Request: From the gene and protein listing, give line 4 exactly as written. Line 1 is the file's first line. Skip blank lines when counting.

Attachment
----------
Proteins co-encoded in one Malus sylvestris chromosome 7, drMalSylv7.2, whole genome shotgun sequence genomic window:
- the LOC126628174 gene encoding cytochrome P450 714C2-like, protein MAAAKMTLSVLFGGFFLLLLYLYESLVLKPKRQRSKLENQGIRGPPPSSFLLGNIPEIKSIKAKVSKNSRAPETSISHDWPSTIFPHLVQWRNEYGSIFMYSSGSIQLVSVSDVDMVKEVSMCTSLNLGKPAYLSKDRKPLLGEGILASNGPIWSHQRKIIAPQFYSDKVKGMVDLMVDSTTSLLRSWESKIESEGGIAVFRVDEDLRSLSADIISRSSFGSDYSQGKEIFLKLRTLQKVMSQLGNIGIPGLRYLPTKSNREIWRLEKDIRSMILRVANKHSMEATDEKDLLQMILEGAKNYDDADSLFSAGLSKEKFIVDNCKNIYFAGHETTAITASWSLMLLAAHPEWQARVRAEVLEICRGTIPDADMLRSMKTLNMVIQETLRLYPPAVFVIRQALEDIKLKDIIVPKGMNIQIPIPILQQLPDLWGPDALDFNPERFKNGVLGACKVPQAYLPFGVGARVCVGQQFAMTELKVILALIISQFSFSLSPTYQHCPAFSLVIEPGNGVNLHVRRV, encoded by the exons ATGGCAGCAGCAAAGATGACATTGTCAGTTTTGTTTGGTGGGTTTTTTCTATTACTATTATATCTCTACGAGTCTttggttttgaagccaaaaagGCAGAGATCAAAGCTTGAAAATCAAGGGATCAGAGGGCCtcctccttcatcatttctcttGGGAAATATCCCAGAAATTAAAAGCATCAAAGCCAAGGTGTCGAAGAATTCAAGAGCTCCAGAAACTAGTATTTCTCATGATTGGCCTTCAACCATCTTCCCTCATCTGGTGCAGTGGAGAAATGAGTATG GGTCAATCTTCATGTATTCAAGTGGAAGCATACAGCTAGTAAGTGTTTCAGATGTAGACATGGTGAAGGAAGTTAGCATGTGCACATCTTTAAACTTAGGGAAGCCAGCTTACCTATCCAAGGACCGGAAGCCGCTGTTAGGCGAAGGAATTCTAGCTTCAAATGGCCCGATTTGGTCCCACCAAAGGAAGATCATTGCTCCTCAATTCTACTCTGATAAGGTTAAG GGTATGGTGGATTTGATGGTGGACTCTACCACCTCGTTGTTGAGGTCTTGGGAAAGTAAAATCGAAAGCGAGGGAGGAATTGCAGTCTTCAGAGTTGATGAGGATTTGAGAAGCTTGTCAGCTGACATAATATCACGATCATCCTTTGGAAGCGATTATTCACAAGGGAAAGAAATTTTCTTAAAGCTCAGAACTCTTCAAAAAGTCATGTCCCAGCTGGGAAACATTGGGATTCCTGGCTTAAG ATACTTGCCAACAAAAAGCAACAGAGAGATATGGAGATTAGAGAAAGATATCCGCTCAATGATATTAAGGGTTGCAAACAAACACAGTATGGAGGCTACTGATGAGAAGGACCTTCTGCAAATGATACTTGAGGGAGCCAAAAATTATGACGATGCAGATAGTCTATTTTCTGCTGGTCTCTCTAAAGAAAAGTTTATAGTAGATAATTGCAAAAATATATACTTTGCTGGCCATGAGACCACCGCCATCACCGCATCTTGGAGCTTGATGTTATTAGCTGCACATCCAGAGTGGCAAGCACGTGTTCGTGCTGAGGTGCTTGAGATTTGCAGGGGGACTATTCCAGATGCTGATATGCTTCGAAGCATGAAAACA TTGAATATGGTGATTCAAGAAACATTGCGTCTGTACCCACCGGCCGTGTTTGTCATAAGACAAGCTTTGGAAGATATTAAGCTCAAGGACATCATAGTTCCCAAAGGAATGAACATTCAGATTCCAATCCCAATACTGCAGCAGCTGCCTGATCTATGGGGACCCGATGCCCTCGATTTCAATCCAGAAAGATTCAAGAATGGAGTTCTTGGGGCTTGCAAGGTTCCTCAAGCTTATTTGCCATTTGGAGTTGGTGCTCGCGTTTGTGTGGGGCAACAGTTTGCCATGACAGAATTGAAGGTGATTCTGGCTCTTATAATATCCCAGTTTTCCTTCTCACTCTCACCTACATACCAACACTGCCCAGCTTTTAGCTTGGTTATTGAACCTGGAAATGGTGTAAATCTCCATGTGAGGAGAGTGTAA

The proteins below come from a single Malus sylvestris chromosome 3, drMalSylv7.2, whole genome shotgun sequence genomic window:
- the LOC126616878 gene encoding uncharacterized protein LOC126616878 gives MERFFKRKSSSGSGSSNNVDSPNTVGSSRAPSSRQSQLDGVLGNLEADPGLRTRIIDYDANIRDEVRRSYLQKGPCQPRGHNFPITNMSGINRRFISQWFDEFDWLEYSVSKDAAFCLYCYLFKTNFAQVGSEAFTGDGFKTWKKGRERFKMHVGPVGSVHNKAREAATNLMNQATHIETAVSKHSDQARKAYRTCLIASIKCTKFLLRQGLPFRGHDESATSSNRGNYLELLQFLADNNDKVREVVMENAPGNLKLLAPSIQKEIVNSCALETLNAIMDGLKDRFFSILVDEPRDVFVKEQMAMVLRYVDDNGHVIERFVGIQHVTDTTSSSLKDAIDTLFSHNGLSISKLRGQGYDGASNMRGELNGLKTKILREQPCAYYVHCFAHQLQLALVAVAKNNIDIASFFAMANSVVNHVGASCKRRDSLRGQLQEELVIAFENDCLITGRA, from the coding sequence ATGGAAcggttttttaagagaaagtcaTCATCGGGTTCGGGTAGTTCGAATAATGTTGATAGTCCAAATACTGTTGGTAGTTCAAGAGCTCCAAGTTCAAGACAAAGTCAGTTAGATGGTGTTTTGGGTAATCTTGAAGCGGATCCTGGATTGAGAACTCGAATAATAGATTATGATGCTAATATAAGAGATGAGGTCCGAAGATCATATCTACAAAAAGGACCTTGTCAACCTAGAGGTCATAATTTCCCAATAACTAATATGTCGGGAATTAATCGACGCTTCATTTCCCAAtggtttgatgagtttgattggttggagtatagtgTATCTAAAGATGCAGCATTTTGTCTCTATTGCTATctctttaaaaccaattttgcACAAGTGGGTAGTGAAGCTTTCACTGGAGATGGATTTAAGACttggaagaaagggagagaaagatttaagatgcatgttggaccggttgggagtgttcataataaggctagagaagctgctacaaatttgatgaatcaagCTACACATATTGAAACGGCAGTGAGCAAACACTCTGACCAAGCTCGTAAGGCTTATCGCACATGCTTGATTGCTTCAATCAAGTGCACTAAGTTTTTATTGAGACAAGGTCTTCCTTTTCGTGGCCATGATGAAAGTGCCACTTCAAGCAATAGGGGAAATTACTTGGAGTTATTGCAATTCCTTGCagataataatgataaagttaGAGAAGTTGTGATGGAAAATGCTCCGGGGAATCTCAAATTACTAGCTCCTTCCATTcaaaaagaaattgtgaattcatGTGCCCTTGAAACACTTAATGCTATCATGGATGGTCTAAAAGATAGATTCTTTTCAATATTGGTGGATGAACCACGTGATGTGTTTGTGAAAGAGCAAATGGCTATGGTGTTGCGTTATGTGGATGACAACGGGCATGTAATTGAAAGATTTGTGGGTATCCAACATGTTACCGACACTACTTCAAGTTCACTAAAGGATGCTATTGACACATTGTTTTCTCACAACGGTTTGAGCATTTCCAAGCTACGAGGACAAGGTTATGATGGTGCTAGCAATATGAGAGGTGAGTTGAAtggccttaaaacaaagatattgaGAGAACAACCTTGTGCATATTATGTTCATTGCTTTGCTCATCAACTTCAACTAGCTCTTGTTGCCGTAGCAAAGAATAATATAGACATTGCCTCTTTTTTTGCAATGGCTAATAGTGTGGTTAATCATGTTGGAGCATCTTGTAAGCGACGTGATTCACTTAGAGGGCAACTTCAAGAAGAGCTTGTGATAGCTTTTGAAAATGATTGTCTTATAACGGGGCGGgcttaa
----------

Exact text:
- the LOC126616878 gene encoding uncharacterized protein LOC126616878 gives MERFFKRKSSSGSGSSNNVDSPNTVGSSRAPSSRQSQLDGVLGNLEADPGLRTRIIDYDANIRDEVRRSYLQKGPCQPRGHNFPITNMSGINRRFISQWFDEFDWLEYSVSKDAAFCLYCYLFKTNFAQVGSEAFTGDGFKTWKKGRERFKMHVGPVGSVHNKAREAATNLMNQATHIETAVSKHSDQARKAYRTCLIASIKCTKFLLRQGLPFRGHDESATSSNRGNYLELLQFLADNNDKVREVVMENAPGNLKLLAPSIQKEIVNSCALETLNAIMDGLKDRFFSILVDEPRDVFVKEQMAMVLRYVDDNGHVIERFVGIQHVTDTTSSSLKDAIDTLFSHNGLSISKLRGQGYDGASNMRGELNGLKTKILREQPCAYYVHCFAHQLQLALVAVAKNNIDIASFFAMANSVVNHVGASCKRRDSLRGQLQEELVIAFENDCLITGRA, from the coding sequence ATGGAAcggttttttaagagaaagtcaTCATCGGGTTCGGGTAGTTCGAATAATGTTGATAGTCCAAATACTGTTGGTAGTTCAAGAGCTCCAAGTTCAAGACAAAGTCAGTTAGATGGTGTTTTGGGTAATCTTGAAGCGGATCCTGGATTGAGAACTCGAATAATAGATTATGATGCTAATATAAGAGATGAGGTCCGAAGATCATATCTACAAAAAGGACCTTGTCAACCTAGAGGTCATAATTTCCCAATAACTAATATGTCGGGAATTAATCGACGCTTCATTTCCCAAtggtttgatgagtttgattggttggagtatagtgTATCTAAAGATGCAGCATTTTGTCTCTATTGCTATctctttaaaaccaattttgcACAAGTGGGTAGTGAAGCTTTCACTGGAGATGGATTTAAGACttggaagaaagggagagaaagatttaagatgcatgttggaccggttgggagtgttcataataaggctagagaagctgctacaaatttgatgaatcaagCTACACATATTGAAACGGCAGTGAGCAAACACTCTGACCAAGCTCGTAAGGCTTATCGCACATGCTTGATTGCTTCAATCAAGTGCACTAAGTTTTTATTGAGACAAGGTCTTCCTTTTCGTGGCCATGATGAAAGTGCCACTTCAAGCAATAGGGGAAATTACTTGGAGTTATTGCAATTCCTTGCagataataatgataaagttaGAGAAGTTGTGATGGAAAATGCTCCGGGGAATCTCAAATTACTAGCTCCTTCCATTcaaaaagaaattgtgaattcatGTGCCCTTGAAACACTTAATGCTATCATGGATGGTCTAAAAGATAGATTCTTTTCAATATTGGTGGATGAACCACGTGATGTGTTTGTGAAAGAGCAAATGGCTATGGTGTTGCGTTATGTGGATGACAACGGGCATGTAATTGAAAGATTTGTGGGTATCCAACATGTTACCGACACTACTTCAAGTTCACTAAAGGATGCTATTGACACATTGTTTTCTCACAACGGTTTGAGCATTTCCAAGCTACGAGGACAAGGTTATGATGGTGCTAGCAATATGAGAGGTGAGTTGAAtggccttaaaacaaagatattgaGAGAACAACCTTGTGCATATTATGTTCATTGCTTTGCTCATCAACTTCAACTAGCTCTTGTTGCCGTAGCAAAGAATAATATAGACATTGCCTCTTTTTTTGCAATGGCTAATAGTGTGGTTAATCATGTTGGAGCATCTTGTAAGCGACGTGATTCACTTAGAGGGCAACTTCAAGAAGAGCTTGTGATAGCTTTTGAAAATGATTGTCTTATAACGGGGCGGgcttaa